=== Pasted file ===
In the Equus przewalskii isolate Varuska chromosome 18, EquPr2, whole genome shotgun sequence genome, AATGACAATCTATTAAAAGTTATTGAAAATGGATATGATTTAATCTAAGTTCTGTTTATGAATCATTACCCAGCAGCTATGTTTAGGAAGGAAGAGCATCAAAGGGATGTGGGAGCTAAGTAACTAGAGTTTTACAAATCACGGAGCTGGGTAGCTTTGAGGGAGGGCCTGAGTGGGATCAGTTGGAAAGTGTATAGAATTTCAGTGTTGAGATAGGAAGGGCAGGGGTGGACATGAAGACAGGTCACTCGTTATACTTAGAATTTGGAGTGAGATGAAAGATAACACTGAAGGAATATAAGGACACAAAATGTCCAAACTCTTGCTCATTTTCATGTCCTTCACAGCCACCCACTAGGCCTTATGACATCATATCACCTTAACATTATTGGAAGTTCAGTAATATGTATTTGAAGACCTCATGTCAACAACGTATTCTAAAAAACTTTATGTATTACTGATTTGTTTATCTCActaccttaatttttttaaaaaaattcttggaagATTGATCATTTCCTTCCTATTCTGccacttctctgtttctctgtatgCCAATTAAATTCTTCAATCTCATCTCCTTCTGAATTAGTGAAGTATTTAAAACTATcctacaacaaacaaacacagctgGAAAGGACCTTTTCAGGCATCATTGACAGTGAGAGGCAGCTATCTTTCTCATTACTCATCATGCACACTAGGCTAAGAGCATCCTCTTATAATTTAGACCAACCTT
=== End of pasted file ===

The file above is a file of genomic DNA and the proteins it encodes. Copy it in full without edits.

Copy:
In the Equus przewalskii isolate Varuska chromosome 18, EquPr2, whole genome shotgun sequence genome, AATGACAATCTATTAAAAGTTATTGAAAATGGATATGATTTAATCTAAGTTCTGTTTATGAATCATTACCCAGCAGCTATGTTTAGGAAGGAAGAGCATCAAAGGGATGTGGGAGCTAAGTAACTAGAGTTTTACAAATCACGGAGCTGGGTAGCTTTGAGGGAGGGCCTGAGTGGGATCAGTTGGAAAGTGTATAGAATTTCAGTGTTGAGATAGGAAGGGCAGGGGTGGACATGAAGACAGGTCACTCGTTATACTTAGAATTTGGAGTGAGATGAAAGATAACACTGAAGGAATATAAGGACACAAAATGTCCAAACTCTTGCTCATTTTCATGTCCTTCACAGCCACCCACTAGGCCTTATGACATCATATCACCTTAACATTATTGGAAGTTCAGTAATATGTATTTGAAGACCTCATGTCAACAACGTATTCTAAAAAACTTTATGTATTACTGATTTGTTTATCTCActaccttaatttttttaaaaaaattcttggaagATTGATCATTTCCTTCCTATTCTGccacttctctgtttctctgtatgCCAATTAAATTCTTCAATCTCATCTCCTTCTGAATTAGTGAAGTATTTAAAACTATcctacaacaaacaaacacagctgGAAAGGACCTTTTCAGGCATCATTGACAGTGAGAGGCAGCTATCTTTCTCATTACTCATCATGCACACTAGGCTAAGAGCATCCTCTTATAATTTAGACCAACCTT